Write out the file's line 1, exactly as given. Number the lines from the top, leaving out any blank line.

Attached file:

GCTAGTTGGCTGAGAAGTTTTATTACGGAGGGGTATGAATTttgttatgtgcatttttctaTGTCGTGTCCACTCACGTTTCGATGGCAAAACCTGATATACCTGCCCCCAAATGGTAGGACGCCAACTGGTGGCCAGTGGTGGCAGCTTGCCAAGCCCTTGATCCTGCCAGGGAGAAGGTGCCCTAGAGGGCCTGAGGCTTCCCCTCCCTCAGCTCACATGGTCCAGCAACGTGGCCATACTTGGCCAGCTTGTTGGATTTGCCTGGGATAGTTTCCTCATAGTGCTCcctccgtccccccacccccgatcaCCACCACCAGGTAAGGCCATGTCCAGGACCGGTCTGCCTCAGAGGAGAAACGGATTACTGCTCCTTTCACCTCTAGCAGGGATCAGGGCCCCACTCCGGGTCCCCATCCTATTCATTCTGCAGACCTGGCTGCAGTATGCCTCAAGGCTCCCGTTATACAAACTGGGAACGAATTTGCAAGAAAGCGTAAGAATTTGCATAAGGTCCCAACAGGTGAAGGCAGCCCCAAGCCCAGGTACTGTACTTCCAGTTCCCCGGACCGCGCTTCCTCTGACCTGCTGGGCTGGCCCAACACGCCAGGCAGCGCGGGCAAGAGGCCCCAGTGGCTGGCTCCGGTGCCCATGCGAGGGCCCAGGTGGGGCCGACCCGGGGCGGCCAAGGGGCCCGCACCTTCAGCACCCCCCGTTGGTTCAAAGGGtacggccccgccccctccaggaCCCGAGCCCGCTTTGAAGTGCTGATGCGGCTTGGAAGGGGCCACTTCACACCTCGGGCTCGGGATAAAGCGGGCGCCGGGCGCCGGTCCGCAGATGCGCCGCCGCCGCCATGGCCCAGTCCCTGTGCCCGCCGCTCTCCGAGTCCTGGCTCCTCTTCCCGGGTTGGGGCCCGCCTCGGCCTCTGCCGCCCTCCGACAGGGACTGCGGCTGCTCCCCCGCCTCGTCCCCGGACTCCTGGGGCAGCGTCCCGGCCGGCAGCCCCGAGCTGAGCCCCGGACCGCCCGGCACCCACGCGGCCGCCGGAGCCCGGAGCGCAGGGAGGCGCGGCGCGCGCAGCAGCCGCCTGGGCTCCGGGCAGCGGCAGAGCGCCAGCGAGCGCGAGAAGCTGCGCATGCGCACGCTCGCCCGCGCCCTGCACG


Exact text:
GCTAGTTGGCTGAGAAGTTTTATTACGGAGGGGTATGAATTttgttatgtgcatttttctaTGTCGTGTCCACTCACGTTTCGATGGCAAAACCTGATATACCTGCCCCCAAATGGTAGGACGCCAACTGGTGGCCAGTGGTGGCAGCTTGCCAAGCCCTTGATCCTGCCAGGGAGAAGGTGCCCTAGAGGGCCTGAGGCTTCCCCTCCCTCAGCTCACATGGTCCAGCAACGTGGCCATACTTGGCCAGCTTGTTGGATTTGCCTGGGATAGTTTCCTCATAGTGCTCcctccgtccccccacccccgatcaCCACCACCAGGTAAGGCCATGTCCAGGACCGGTCTGCCTCAGAGGAGAAACGGATTACTGCTCCTTTCACCTCTAGCAGGGATCAGGGCCCCACTCCGGGTCCCCATCCTATTCATTCTGCAGACCTGGCTGCAGTATGCCTCAAGGCTCCCGTTATACAAACTGGGAACGAATTTGCAAGAAAGCGTAAGAATTTGCATAAGGTCCCAACAGGTGAAGGCAGCCCCAAGCCCAGGTACTGTACTTCCAGTTCCCCGGACCGCGCTTCCTCTGACCTGCTGGGCTGGCCCAACACGCCAGGCAGCGCGGGCAAGAGGCCCCAGTGGCTGGCTCCGGTGCCCATGCGAGGGCCCAGGTGGGGCCGACCCGGGGCGGCCAAGGGGCCCGCACCTTCAGCACCCCCCGTTGGTTCAAAGGGtacggccccgccccctccaggaCCCGAGCCCGCTTTGAAGTGCTGATGCGGCTTGGAAGGGGCCACTTCACACCTCGGGCTCGGGATAAAGCGGGCGCCGGGCGCCGGTCCGCAGATGCGCCGCCGCCGCCATGGCCCAGTCCCTGTGCCCGCCGCTCTCCGAGTCCTGGCTCCTCTTCCCGGGTTGGGGCCCGCCTCGGCCTCTGCCGCCCTCCGACAGGGACTGCGGCTGCTCCCCCGCCTCGTCCCCGGACTCCTGGGGCAGCGTCCCGGCCGGCAGCCCCGAGCTGAGCCCCGGACCGCCCGGCACCCACGCGGCCGCCGGAGCCCGGAGCGCAGGGAGGCGCGGCGCGCGCAGCAGCCGCCTGGGCTCCGGGCAGCGGCAGAGCGCCAGCGAGCGCGAGAAGCTGCGCATGCGCACGCTCGCCCGCGCCCTGCACG